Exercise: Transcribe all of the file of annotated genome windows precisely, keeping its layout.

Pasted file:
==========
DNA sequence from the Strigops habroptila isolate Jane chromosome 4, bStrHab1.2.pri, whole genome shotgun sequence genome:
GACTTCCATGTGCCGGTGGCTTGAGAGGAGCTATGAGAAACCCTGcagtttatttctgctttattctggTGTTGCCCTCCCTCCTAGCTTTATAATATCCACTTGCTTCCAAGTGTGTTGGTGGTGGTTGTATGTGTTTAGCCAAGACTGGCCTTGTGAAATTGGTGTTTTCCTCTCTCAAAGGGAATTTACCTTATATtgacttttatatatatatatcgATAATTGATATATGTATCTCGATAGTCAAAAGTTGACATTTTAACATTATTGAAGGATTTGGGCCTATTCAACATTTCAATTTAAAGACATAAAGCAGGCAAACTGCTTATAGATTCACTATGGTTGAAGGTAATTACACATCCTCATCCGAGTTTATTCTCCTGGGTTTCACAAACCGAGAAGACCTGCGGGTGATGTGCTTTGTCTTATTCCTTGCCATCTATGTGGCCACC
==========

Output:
DNA sequence from the Strigops habroptila isolate Jane chromosome 4, bStrHab1.2.pri, whole genome shotgun sequence genome:
GACTTCCATGTGCCGGTGGCTTGAGAGGAGCTATGAGAAACCCTGcagtttatttctgctttattctggTGTTGCCCTCCCTCCTAGCTTTATAATATCCACTTGCTTCCAAGTGTGTTGGTGGTGGTTGTATGTGTTTAGCCAAGACTGGCCTTGTGAAATTGGTGTTTTCCTCTCTCAAAGGGAATTTACCTTATATtgacttttatatatatatatcgATAATTGATATATGTATCTCGATAGTCAAAAGTTGACATTTTAACATTATTGAAGGATTTGGGCCTATTCAACATTTCAATTTAAAGACATAAAGCAGGCAAACTGCTTATAGATTCACTATGGTTGAAGGTAATTACACATCCTCATCCGAGTTTATTCTCCTGGGTTTCACAAACCGAGAAGACCTGCGGGTGATGTGCTTTGTCTTATTCCTTGCCATCTATGTGGCCACC